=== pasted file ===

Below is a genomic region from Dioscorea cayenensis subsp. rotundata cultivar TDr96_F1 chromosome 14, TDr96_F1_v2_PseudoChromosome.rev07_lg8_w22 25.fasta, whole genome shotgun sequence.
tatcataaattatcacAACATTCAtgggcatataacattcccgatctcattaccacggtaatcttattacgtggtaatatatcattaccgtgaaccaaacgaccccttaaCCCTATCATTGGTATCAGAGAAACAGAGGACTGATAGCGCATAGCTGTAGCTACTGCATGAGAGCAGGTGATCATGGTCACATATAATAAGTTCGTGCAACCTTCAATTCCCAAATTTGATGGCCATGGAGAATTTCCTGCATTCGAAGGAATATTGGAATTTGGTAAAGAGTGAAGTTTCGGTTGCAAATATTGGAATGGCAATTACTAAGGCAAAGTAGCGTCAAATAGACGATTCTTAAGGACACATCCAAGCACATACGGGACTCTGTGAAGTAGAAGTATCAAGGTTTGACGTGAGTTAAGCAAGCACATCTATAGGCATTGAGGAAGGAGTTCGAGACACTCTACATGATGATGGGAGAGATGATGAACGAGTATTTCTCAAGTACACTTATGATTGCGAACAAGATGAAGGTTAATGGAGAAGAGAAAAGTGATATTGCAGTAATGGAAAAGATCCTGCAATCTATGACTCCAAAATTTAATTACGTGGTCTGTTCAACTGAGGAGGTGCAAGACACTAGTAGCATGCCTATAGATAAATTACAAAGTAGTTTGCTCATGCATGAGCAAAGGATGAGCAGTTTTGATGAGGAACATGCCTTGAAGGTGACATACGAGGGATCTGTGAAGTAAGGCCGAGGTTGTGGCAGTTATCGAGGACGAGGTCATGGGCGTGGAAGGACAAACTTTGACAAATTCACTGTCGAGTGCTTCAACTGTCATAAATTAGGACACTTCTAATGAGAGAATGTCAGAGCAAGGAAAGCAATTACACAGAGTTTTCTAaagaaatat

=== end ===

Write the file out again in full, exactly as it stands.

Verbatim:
Below is a genomic region from Dioscorea cayenensis subsp. rotundata cultivar TDr96_F1 chromosome 14, TDr96_F1_v2_PseudoChromosome.rev07_lg8_w22 25.fasta, whole genome shotgun sequence.
tatcataaattatcacAACATTCAtgggcatataacattcccgatctcattaccacggtaatcttattacgtggtaatatatcattaccgtgaaccaaacgaccccttaaCCCTATCATTGGTATCAGAGAAACAGAGGACTGATAGCGCATAGCTGTAGCTACTGCATGAGAGCAGGTGATCATGGTCACATATAATAAGTTCGTGCAACCTTCAATTCCCAAATTTGATGGCCATGGAGAATTTCCTGCATTCGAAGGAATATTGGAATTTGGTAAAGAGTGAAGTTTCGGTTGCAAATATTGGAATGGCAATTACTAAGGCAAAGTAGCGTCAAATAGACGATTCTTAAGGACACATCCAAGCACATACGGGACTCTGTGAAGTAGAAGTATCAAGGTTTGACGTGAGTTAAGCAAGCACATCTATAGGCATTGAGGAAGGAGTTCGAGACACTCTACATGATGATGGGAGAGATGATGAACGAGTATTTCTCAAGTACACTTATGATTGCGAACAAGATGAAGGTTAATGGAGAAGAGAAAAGTGATATTGCAGTAATGGAAAAGATCCTGCAATCTATGACTCCAAAATTTAATTACGTGGTCTGTTCAACTGAGGAGGTGCAAGACACTAGTAGCATGCCTATAGATAAATTACAAAGTAGTTTGCTCATGCATGAGCAAAGGATGAGCAGTTTTGATGAGGAACATGCCTTGAAGGTGACATACGAGGGATCTGTGAAGTAAGGCCGAGGTTGTGGCAGTTATCGAGGACGAGGTCATGGGCGTGGAAGGACAAACTTTGACAAATTCACTGTCGAGTGCTTCAACTGTCATAAATTAGGACACTTCTAATGAGAGAATGTCAGAGCAAGGAAAGCAATTACACAGAGTTTTCTAaagaaatat